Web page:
A Witch’s book of Shadows is many things. It is a combination of a how-to manual, a journal, a recipe book, a spell book and reference manual all in one. Every one of them is different, as different as the varied witches who write them. There are a lot of similarities between all these books, however, and that is what this article is intended to address.
The Wiccan Rede and The Charge of the Goddess
The Wiccan Rede, as well as The Charge of the Goddess are two pieces of literature that every witch is familiar with, and they usually include them in their books of shadows within the first handful of pages.
The Wiccan Rede is a collection of rules and codes of conduct that most witches adhere to very strictly. It is a reflection of many of the beliefs and behaviors that many witches share, and boils down to one basic commandment:
“If it harms none, do what thou will.”
The Charge of The Goodess serves a very similar purpose. For most witches, it is an empowering piece of poetry that describes the Goddess, and the basics of the ways She intends for us to follow Her path.
Both of these are often recited as part of many Wiccan ceremonies and rituals. Reciting them in ritual serves the purpose of reminding Witches of their values, and instilling the sense of connecting with Deity through ceremony.
Codes and Magickal Alphabets
Due to the fact that the practice of Witchcraft was persecuted for so many years led to most, if not all practitioners to devise ways to keep their magickal practices secret. One of the ways that this manifested was the invention of codes and ciphers to keep the Book of Shadows safe from prying eyes.
Though people poke fun at the use of terms such as “adder’s tongue” and “baby tears” that were apparently used as ingredients in certain magickal workings, these terms meant something entirely different from what they sound like. Most often, these terms were codes that referred to botanical ingredients. Keeping them in code in this fashion kept the recipes secret.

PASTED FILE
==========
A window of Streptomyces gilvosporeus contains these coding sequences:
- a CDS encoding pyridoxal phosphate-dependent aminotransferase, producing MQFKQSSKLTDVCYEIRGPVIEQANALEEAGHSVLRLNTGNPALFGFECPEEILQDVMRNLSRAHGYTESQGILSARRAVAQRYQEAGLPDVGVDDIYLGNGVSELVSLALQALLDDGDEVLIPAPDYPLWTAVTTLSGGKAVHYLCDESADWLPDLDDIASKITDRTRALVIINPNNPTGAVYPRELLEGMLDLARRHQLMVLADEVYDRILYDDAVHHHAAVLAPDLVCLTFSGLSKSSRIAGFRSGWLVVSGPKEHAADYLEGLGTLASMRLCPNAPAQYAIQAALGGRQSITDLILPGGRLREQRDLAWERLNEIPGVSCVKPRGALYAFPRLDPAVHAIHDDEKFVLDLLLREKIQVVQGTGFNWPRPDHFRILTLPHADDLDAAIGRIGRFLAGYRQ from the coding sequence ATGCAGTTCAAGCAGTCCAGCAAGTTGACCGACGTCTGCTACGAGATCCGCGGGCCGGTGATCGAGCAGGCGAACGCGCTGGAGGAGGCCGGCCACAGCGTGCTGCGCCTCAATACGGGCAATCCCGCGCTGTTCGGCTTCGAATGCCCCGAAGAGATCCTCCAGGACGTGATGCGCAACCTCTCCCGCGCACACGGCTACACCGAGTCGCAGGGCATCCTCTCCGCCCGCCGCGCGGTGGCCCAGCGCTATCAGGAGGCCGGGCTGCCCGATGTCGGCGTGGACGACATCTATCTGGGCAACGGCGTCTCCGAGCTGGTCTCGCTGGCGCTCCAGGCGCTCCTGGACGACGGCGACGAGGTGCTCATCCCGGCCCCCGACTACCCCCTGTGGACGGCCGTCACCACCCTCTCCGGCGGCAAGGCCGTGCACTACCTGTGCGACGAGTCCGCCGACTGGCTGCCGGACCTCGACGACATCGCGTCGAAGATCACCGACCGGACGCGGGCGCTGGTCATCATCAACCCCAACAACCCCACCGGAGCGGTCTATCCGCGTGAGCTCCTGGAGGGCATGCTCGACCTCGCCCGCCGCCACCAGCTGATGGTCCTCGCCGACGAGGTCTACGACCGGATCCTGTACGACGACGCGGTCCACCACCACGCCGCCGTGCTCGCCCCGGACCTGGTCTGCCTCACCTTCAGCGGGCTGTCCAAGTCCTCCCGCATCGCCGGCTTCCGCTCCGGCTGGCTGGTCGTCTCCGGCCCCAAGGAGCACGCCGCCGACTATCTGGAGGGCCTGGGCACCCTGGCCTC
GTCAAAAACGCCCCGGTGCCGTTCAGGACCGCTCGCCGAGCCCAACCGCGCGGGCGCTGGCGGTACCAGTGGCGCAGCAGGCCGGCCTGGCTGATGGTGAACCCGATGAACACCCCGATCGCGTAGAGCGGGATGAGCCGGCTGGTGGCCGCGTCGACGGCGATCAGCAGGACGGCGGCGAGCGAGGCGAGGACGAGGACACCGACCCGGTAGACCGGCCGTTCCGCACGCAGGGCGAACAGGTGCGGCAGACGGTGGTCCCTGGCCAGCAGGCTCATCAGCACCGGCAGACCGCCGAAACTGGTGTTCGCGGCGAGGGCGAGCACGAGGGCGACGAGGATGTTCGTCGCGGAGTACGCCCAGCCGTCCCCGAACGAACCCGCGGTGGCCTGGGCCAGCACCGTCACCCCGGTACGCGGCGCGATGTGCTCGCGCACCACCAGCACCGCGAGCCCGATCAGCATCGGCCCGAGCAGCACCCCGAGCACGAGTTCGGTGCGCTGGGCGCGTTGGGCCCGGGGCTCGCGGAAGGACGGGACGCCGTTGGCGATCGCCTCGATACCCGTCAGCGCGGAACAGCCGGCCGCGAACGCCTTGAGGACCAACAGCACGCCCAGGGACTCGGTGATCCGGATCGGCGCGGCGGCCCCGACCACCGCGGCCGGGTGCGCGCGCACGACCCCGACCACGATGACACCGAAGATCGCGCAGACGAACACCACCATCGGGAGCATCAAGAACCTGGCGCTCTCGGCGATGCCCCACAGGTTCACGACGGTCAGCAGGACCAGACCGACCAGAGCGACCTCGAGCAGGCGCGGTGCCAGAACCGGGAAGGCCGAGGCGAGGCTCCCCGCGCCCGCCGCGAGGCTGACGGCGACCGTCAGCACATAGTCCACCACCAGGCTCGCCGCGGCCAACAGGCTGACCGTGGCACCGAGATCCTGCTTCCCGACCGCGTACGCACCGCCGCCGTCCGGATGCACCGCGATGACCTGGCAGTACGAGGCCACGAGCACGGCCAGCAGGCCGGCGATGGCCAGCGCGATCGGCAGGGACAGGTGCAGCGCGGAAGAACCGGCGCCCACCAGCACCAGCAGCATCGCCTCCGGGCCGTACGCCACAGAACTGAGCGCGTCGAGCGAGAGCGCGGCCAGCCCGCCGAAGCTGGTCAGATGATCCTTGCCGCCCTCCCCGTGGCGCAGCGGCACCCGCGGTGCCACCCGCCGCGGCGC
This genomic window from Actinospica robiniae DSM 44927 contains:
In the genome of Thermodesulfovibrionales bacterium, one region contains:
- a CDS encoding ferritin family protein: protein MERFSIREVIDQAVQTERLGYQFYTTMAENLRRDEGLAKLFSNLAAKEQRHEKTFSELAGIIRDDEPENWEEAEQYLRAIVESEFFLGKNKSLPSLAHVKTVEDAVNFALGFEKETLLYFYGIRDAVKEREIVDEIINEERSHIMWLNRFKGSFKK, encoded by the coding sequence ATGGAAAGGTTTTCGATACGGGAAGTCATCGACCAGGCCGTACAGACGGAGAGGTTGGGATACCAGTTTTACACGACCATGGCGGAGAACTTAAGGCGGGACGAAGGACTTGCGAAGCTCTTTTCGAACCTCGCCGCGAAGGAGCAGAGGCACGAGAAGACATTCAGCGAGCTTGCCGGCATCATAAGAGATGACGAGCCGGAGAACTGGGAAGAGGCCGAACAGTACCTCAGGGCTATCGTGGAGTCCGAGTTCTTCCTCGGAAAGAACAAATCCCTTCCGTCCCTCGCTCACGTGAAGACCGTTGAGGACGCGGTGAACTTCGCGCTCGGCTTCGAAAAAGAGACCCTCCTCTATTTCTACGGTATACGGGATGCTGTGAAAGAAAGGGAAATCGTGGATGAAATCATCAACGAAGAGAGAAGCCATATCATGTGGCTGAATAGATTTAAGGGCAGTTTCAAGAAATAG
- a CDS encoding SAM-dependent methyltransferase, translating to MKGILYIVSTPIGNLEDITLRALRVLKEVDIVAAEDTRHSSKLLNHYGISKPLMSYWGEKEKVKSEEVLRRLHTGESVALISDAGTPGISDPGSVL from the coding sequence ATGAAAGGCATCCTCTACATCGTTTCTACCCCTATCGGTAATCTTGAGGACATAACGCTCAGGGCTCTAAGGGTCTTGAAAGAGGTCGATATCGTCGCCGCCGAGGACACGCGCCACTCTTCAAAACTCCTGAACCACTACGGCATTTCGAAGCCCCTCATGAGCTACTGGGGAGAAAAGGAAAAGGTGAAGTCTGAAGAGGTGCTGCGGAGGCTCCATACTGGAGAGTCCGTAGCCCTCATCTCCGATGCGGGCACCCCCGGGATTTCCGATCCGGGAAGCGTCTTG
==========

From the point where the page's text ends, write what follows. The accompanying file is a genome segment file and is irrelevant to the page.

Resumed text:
Another practice was to write all of the information in a book of shadows in an alternative alphabet, such as runes. Unless you knew what each symbol meant, the information was indecipherable.
The use of such alphabets is still alive today, though for a different reason. Many believe that certain alphabets lend power to magickal workings that would be lost if everyday language were to be used.
Another practice is to to use specialty inks. Most commonly, these specialty inks are dragon’s blood ink and dove’s blood ink. Just as above, no actual doves (or dragons!) are harmed in the making of the ink. These specialized inks are thought to lend additional power and protective qualities to the spell being cast.
Most of the content of a book of shadows is going to be recipes for incense, tinctures, oils and infusions. However, the possibilities of what goes into one of these books are virtually limitless. How to perform various rituals and spells is often high the list. Correspondences for astrology, color, stones and crystals, and botanicals will often fill many pages. The different glyphs, sigils and occult symbols that a witch will commonly use are often part of the makeup as well.
Many covens often incorporate song and chant into their rituals. The lyrics for these are often a big part of a book of shadows.
It is easy to see that a book of shadows can easily become a large resource for any witch. If that witch uses the book as a means of journaling their magickal undertakings, then it can be an especially large document.